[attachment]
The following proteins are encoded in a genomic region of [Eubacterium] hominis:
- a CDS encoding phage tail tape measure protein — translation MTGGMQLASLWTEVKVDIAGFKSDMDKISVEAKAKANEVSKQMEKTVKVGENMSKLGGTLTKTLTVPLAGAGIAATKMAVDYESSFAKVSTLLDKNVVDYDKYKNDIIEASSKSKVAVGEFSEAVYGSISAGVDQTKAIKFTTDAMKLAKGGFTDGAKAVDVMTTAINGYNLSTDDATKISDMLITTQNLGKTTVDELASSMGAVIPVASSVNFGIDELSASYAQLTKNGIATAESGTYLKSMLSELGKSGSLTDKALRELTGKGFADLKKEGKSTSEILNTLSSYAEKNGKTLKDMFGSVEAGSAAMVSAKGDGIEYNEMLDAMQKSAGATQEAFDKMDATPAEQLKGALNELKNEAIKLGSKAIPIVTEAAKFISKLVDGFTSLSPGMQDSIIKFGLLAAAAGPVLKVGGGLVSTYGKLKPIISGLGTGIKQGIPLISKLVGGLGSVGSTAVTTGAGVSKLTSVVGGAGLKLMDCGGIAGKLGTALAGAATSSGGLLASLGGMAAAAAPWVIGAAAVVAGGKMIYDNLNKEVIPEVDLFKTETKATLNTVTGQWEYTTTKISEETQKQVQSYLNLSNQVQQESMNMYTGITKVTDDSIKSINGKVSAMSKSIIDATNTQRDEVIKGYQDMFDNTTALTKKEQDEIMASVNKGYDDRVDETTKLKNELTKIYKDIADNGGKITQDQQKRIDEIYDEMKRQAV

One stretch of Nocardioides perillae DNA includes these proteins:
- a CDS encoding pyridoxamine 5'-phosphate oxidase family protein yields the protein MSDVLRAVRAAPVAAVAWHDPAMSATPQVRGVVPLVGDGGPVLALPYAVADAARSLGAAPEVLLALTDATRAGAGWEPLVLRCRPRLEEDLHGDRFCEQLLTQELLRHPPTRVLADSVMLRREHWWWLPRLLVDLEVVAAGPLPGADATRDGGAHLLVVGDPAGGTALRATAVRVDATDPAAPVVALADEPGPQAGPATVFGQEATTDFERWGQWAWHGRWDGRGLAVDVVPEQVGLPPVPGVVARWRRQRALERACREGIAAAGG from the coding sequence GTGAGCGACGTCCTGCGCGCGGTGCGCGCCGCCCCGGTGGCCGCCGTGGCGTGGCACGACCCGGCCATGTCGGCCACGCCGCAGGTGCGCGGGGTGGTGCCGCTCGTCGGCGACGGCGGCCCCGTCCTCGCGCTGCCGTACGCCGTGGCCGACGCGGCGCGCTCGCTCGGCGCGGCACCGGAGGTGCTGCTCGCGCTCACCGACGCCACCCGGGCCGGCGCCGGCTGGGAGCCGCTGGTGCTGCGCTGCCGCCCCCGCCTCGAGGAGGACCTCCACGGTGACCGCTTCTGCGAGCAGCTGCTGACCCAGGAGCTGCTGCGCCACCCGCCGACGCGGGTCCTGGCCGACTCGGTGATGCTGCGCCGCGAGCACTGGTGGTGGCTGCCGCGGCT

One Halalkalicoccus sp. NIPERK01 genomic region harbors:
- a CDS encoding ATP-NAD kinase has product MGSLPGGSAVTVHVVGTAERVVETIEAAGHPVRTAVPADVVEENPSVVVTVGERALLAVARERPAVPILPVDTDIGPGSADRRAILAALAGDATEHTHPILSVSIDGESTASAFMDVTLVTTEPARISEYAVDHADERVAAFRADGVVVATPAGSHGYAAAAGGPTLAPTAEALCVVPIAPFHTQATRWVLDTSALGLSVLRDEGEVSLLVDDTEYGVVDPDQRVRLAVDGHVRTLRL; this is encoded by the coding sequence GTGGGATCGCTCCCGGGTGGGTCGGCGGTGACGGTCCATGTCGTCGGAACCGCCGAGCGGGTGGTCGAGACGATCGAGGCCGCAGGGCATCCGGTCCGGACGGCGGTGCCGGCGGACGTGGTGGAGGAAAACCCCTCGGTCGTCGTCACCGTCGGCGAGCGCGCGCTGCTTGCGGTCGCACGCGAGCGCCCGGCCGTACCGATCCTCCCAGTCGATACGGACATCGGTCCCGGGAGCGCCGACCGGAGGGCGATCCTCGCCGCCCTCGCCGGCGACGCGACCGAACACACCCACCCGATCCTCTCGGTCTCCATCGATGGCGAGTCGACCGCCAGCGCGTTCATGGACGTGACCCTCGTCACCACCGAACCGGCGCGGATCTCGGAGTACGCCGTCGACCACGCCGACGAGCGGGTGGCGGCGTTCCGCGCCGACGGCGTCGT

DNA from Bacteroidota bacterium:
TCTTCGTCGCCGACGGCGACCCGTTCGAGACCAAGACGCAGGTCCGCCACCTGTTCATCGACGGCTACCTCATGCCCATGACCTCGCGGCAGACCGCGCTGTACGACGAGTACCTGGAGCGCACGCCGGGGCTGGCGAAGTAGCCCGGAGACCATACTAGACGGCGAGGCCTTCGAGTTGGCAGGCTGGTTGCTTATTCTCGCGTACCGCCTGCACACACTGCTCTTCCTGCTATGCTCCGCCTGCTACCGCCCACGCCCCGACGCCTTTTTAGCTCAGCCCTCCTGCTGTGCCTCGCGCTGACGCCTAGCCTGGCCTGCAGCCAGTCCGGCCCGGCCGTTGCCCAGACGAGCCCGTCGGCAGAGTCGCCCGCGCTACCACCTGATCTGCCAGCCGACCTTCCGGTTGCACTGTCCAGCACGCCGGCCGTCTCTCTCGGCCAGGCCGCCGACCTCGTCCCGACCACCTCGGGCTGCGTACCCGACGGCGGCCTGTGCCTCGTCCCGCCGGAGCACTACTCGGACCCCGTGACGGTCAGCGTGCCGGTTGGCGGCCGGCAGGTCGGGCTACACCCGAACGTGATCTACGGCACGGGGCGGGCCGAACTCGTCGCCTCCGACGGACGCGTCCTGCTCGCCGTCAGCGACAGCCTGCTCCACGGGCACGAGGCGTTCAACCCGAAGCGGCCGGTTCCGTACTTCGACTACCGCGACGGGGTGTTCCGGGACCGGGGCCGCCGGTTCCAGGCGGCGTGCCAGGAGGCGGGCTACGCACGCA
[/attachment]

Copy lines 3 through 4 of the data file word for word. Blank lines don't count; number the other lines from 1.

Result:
One stretch of Nocardioides perillae DNA includes these proteins:
- a CDS encoding pyridoxamine 5'-phosphate oxidase family protein yields the protein MSDVLRAVRAAPVAAVAWHDPAMSATPQVRGVVPLVGDGGPVLALPYAVADAARSLGAAPEVLLALTDATRAGAGWEPLVLRCRPRLEEDLHGDRFCEQLLTQELLRHPPTRVLADSVMLRREHWWWLPRLLVDLEVVAAGPLPGADATRDGGAHLLVVGDPAGGTALRATAVRVDATDPAAPVVALADEPGPQAGPATVFGQEATTDFERWGQWAWHGRWDGRGLAVDVVPEQVGLPPVPGVVARWRRQRALERACREGIAAAGG from the coding sequence GTGAGCGACGTCCTGCGCGCGGTGCGCGCCGCCCCGGTGGCCGCCGTGGCGTGGCACGACCCGGCCATGTCGGCCACGCCGCAGGTGCGCGGGGTGGTGCCGCTCGTCGGCGACGGCGGCCCCGTCCTCGCGCTGCCGTACGCCGTGGCCGACGCGGCGCGCTCGCTCGGCGCGGCACCGGAGGTGCTGCTCGCGCTCACCGACGCCACCCGGGCCGGCGCCGGCTGGGAGCCGCTGGTGCTGCGCTGCCGCCCCCGCCTCGAGGAGGACCTCCACGGTGACCGCTTCTGCGAGCAGCTGCTGACCCAGGAGCTGCTGCGCCACCCGCCGACGCGGGTCCTGGCCGACTCGGTGATGCTGCGCCGCGAGCACTGGTGGTGGCTGCCGCGGCT